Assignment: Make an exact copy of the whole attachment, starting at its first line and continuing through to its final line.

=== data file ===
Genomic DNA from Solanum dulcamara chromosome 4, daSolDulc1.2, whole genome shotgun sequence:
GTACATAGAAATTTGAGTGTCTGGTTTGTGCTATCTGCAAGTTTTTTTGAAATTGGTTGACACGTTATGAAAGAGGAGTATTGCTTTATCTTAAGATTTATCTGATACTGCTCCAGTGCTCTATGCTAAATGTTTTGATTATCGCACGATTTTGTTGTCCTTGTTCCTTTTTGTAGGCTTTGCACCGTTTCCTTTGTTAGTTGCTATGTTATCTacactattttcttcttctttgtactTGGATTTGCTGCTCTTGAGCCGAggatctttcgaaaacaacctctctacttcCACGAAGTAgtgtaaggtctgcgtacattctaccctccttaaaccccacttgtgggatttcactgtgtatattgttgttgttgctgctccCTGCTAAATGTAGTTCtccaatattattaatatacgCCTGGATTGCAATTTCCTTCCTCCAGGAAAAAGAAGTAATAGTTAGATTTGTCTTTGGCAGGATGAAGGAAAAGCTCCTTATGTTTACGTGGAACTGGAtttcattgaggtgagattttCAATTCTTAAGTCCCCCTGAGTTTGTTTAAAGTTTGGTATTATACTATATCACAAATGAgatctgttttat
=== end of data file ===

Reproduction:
Genomic DNA from Solanum dulcamara chromosome 4, daSolDulc1.2, whole genome shotgun sequence:
GTACATAGAAATTTGAGTGTCTGGTTTGTGCTATCTGCAAGTTTTTTTGAAATTGGTTGACACGTTATGAAAGAGGAGTATTGCTTTATCTTAAGATTTATCTGATACTGCTCCAGTGCTCTATGCTAAATGTTTTGATTATCGCACGATTTTGTTGTCCTTGTTCCTTTTTGTAGGCTTTGCACCGTTTCCTTTGTTAGTTGCTATGTTATCTacactattttcttcttctttgtactTGGATTTGCTGCTCTTGAGCCGAggatctttcgaaaacaacctctctacttcCACGAAGTAgtgtaaggtctgcgtacattctaccctccttaaaccccacttgtgggatttcactgtgtatattgttgttgttgctgctccCTGCTAAATGTAGTTCtccaatattattaatatacgCCTGGATTGCAATTTCCTTCCTCCAGGAAAAAGAAGTAATAGTTAGATTTGTCTTTGGCAGGATGAAGGAAAAGCTCCTTATGTTTACGTGGAACTGGAtttcattgaggtgagattttCAATTCTTAAGTCCCCCTGAGTTTGTTTAAAGTTTGGTATTATACTATATCACAAATGAgatctgttttat